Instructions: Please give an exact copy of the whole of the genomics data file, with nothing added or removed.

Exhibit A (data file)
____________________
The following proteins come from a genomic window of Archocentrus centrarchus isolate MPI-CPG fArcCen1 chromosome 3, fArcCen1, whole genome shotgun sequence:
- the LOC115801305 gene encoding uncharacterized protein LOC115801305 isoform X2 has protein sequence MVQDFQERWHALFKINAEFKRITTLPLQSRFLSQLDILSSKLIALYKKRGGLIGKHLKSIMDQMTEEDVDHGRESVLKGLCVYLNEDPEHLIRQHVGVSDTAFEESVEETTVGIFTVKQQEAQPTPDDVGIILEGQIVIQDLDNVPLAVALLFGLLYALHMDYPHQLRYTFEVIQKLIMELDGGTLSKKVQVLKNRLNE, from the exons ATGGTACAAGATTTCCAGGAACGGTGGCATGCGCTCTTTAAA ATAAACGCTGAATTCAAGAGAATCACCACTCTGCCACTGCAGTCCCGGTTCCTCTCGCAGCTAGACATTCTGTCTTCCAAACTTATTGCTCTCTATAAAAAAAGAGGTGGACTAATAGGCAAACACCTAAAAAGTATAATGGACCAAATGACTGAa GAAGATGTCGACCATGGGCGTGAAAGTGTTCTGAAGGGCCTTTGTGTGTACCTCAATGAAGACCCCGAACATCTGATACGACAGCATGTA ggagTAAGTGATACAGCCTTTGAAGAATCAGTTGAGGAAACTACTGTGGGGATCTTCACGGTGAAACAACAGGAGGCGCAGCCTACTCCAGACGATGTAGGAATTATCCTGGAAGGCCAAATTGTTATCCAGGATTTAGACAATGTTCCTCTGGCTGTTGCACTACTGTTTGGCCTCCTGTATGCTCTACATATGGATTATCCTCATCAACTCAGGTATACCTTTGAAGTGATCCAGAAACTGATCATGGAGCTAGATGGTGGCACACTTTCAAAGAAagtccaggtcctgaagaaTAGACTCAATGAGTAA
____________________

The following proteins come from a genomic window of Archocentrus centrarchus isolate MPI-CPG fArcCen1 chromosome 3, fArcCen1, whole genome shotgun sequence:
- the LOC115801305 gene encoding uncharacterized protein LOC115801305 isoform X2 has protein sequence MVQDFQERWHALFKINAEFKRITTLPLQSRFLSQLDILSSKLIALYKKRGGLIGKHLKSIMDQMTEEDVDHGRESVLKGLCVYLNEDPEHLIRQHVGVSDTAFEESVEETTVGIFTVKQQEAQPTPDDVGIILEGQIVIQDLDNVPLAVALLFGLLYALHMDYPHQLRYTFEVIQKLIMELDGGTLSKKVQVLKNRLNE, from the exons ATGGTACAAGATTTCCAGGAACGGTGGCATGCGCTCTTTAAA ATAAACGCTGAATTCAAGAGAATCACCACTCTGCCACTGCAGTCCCGGTTCCTCTCGCAGCTAGACATTCTGTCTTCCAAACTTATTGCTCTCTATAAAAAAAGAGGTGGACTAATAGGCAAACACCTAAAAAGTATAATGGACCAAATGACTGAa GAAGATGTCGACCATGGGCGTGAAAGTGTTCTGAAGGGCCTTTGTGTGTACCTCAATGAAGACCCCGAACATCTGATACGACAGCATGTA ggagTAAGTGATACAGCCTTTGAAGAATCAGTTGAGGAAACTACTGTGGGGATCTTCACGGTGAAACAACAGGAGGCGCAGCCTACTCCAGACGATGTAGGAATTATCCTGGAAGGCCAAATTGTTATCCAGGATTTAGACAATGTTCCTCTGGCTGTTGCACTACTGTTTGGCCTCCTGTATGCTCTACATATGGATTATCCTCATCAACTCAGGTATACCTTTGAAGTGATCCAGAAACTGATCATGGAGCTAGATGGTGGCACACTTTCAAAGAAagtccaggtcctgaagaaTAGACTCAATGAGTAA